The initial section of Frederick Law Olmsted's design for the Boston Park System, the Back Bay Fens was primarily a sanitary improvement. The Back Bay had been dammed for tidal milling with a causeway along Beacon Street in 1818–1821 and a cross dam near the current Massachusetts Avenue creating a western full basin and an eastern receiving basin. Into the full basin flowed the sewage-filled Muddy River and Stony Brook, both tidal tributaries of the saltwater Charles River. As development of the Back Bay reached this basin, the odoriferous effluvia became a major problem. The Boston Park Commission began to address this problem in 1876 and hired Olmsted in 1878. In consultation with his partner John Charles Olmsted and City Engineer Joseph P. Davis, he designed a water gate to control the tidal flow from the Charles River and conduits to direct the Muddy River and Stony Brook flow into the Charles. The new Fens became an expandable flood storage basin for overflow from these streams. Olmsted developed the landscape of this area to resemble a tidal salt marsh with a stream meandering through it. Carriage ways (The Fenway on the south and Park Drive on the north) and a bridle path on the south followed the watercourse. The landscape is also augmented by rustic bridges, such as H. H. Richardson's design for the Boylston Street Bridge (1880–1884) and intrusive later buildings and monuments, such as the Fire Alarm Headquarters Building (1925, Shaw and O'Connell) opposite the Wheatland Avenue gate. The salt marsh scheme was only valid for fifteen years, made obsolete by the construction of the Charles River dam in 1910, which converted the adjacent Charles River into a freshwater basin. Despite several proposals to redesign the Back Bay Fens, the basic outline of Olmsted's park survives, now clogged with Phragmites communis, tall reeds that obliterate a view of the watercourse.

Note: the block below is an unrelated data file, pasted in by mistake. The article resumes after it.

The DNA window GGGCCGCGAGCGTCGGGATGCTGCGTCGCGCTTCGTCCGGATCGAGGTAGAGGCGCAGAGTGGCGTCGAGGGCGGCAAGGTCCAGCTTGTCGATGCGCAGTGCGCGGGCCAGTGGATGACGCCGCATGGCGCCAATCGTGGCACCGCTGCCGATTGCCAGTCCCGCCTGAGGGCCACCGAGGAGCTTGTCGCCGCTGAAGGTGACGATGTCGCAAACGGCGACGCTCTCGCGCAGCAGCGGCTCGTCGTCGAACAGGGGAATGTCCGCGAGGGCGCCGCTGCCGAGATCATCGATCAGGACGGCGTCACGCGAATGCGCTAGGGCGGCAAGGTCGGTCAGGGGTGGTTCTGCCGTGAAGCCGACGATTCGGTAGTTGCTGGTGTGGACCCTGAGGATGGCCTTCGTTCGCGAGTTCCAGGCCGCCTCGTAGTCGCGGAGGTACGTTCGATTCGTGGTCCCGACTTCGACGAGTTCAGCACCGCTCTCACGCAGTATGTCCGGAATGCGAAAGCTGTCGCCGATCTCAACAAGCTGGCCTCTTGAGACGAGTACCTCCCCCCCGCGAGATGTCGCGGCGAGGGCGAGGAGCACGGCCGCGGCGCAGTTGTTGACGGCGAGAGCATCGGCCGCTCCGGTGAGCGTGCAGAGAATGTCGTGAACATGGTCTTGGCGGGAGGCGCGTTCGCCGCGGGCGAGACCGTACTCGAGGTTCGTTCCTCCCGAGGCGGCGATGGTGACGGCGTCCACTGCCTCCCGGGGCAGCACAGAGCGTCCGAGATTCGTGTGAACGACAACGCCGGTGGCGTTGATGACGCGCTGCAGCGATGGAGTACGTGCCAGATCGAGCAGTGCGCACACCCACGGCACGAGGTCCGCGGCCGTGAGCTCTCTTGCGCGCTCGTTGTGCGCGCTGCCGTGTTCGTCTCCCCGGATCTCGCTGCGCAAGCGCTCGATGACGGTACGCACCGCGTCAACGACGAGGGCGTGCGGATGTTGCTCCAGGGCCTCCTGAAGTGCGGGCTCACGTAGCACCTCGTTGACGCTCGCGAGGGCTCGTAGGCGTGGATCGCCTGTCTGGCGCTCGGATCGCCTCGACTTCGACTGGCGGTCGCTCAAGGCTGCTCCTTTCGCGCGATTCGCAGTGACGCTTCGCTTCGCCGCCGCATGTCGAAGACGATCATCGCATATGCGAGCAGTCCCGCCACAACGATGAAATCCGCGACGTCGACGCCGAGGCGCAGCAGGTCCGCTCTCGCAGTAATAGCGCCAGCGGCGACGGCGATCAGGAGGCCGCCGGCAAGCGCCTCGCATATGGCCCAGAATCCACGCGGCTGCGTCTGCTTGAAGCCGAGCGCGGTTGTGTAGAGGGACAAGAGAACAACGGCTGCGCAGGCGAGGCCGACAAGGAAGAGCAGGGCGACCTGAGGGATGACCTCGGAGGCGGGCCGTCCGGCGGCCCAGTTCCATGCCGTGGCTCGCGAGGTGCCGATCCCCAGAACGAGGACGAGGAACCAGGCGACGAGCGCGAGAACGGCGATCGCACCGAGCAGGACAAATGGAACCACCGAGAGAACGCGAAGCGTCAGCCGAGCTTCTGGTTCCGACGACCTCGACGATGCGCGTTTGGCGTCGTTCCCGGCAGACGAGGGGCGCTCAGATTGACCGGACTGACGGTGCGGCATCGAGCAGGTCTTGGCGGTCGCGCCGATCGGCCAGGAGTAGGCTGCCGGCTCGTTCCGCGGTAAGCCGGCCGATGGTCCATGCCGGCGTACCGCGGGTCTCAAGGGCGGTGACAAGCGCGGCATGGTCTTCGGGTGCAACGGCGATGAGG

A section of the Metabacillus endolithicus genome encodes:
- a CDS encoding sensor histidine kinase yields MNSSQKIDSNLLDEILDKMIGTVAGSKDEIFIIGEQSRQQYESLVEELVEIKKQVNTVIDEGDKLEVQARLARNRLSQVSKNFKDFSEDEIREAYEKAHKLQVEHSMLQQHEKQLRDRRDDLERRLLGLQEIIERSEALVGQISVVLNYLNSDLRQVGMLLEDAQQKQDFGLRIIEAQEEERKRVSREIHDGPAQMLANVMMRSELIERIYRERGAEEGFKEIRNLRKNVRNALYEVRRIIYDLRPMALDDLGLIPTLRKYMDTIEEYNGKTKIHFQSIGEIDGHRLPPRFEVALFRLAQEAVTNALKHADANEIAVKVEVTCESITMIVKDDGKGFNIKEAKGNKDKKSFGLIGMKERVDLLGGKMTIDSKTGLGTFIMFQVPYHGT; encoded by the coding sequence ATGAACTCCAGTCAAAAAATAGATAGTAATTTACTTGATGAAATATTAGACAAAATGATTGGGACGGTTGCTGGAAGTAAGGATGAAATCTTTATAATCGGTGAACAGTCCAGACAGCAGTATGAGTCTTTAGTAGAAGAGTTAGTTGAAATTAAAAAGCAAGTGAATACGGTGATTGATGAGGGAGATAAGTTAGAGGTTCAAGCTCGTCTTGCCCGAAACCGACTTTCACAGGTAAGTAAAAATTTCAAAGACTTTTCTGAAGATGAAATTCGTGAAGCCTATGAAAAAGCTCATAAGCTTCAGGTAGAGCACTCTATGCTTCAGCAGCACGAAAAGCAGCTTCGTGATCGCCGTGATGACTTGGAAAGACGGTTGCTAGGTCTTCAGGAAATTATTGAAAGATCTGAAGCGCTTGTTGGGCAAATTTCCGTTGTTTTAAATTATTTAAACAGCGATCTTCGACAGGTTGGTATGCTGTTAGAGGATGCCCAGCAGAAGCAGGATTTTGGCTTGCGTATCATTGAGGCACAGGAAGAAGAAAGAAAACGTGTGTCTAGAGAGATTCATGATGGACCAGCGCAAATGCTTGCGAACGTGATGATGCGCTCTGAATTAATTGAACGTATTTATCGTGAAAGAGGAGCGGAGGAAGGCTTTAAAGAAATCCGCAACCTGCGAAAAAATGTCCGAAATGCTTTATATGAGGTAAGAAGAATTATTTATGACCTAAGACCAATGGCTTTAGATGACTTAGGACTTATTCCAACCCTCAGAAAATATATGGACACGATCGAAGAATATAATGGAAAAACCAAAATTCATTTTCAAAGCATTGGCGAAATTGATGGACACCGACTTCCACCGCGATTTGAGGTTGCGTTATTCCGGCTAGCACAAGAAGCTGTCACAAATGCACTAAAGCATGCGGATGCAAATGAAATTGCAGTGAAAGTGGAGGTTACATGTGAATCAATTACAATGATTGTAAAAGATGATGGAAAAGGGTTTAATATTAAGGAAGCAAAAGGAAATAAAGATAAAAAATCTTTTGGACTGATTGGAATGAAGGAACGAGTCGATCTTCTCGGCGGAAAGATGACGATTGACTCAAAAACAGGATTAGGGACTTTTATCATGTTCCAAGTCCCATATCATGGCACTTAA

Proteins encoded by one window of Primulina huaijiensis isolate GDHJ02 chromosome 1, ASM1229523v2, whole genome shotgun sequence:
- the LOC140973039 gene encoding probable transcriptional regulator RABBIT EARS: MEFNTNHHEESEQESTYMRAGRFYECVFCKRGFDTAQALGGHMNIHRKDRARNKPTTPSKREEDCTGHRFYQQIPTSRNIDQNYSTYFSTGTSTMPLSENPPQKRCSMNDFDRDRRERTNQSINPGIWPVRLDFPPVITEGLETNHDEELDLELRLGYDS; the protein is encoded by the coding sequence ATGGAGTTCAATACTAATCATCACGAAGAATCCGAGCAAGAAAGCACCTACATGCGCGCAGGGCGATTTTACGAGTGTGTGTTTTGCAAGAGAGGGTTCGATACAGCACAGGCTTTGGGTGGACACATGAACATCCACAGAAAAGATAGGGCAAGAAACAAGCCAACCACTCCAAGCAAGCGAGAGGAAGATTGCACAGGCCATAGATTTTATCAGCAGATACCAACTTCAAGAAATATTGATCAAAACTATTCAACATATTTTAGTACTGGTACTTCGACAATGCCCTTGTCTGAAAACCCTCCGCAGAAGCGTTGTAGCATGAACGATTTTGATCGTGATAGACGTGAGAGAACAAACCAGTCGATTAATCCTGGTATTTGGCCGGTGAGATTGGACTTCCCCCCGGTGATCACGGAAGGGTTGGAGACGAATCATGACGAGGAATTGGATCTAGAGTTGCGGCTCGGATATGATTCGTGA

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Back Bay Fens
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